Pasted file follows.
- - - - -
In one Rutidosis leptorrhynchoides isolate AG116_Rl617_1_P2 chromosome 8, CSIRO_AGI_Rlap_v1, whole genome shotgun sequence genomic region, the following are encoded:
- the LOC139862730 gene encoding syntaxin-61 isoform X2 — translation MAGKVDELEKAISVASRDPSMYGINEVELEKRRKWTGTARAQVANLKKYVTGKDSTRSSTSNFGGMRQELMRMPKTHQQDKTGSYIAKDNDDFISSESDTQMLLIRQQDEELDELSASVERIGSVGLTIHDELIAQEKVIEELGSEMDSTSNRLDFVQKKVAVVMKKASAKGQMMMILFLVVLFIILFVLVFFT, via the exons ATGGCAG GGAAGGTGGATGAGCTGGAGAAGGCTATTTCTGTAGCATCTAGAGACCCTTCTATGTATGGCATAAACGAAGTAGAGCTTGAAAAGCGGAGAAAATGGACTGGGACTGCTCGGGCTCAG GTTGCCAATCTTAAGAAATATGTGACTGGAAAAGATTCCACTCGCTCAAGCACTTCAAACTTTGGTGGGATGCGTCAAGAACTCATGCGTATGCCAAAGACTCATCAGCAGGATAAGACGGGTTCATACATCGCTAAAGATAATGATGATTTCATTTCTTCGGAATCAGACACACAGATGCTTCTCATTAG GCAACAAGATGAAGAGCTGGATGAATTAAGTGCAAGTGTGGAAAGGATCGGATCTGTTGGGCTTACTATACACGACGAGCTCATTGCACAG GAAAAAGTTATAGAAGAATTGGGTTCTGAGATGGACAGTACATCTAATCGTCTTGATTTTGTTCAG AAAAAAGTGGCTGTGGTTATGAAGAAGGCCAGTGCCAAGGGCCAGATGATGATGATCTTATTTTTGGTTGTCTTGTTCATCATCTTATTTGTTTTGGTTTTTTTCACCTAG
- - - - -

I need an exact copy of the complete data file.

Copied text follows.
In one Rutidosis leptorrhynchoides isolate AG116_Rl617_1_P2 chromosome 8, CSIRO_AGI_Rlap_v1, whole genome shotgun sequence genomic region, the following are encoded:
- the LOC139862730 gene encoding syntaxin-61 isoform X2 — translation MAGKVDELEKAISVASRDPSMYGINEVELEKRRKWTGTARAQVANLKKYVTGKDSTRSSTSNFGGMRQELMRMPKTHQQDKTGSYIAKDNDDFISSESDTQMLLIRQQDEELDELSASVERIGSVGLTIHDELIAQEKVIEELGSEMDSTSNRLDFVQKKVAVVMKKASAKGQMMMILFLVVLFIILFVLVFFT, via the exons ATGGCAG GGAAGGTGGATGAGCTGGAGAAGGCTATTTCTGTAGCATCTAGAGACCCTTCTATGTATGGCATAAACGAAGTAGAGCTTGAAAAGCGGAGAAAATGGACTGGGACTGCTCGGGCTCAG GTTGCCAATCTTAAGAAATATGTGACTGGAAAAGATTCCACTCGCTCAAGCACTTCAAACTTTGGTGGGATGCGTCAAGAACTCATGCGTATGCCAAAGACTCATCAGCAGGATAAGACGGGTTCATACATCGCTAAAGATAATGATGATTTCATTTCTTCGGAATCAGACACACAGATGCTTCTCATTAG GCAACAAGATGAAGAGCTGGATGAATTAAGTGCAAGTGTGGAAAGGATCGGATCTGTTGGGCTTACTATACACGACGAGCTCATTGCACAG GAAAAAGTTATAGAAGAATTGGGTTCTGAGATGGACAGTACATCTAATCGTCTTGATTTTGTTCAG AAAAAAGTGGCTGTGGTTATGAAGAAGGCCAGTGCCAAGGGCCAGATGATGATGATCTTATTTTTGGTTGTCTTGTTCATCATCTTATTTGTTTTGGTTTTTTTCACCTAG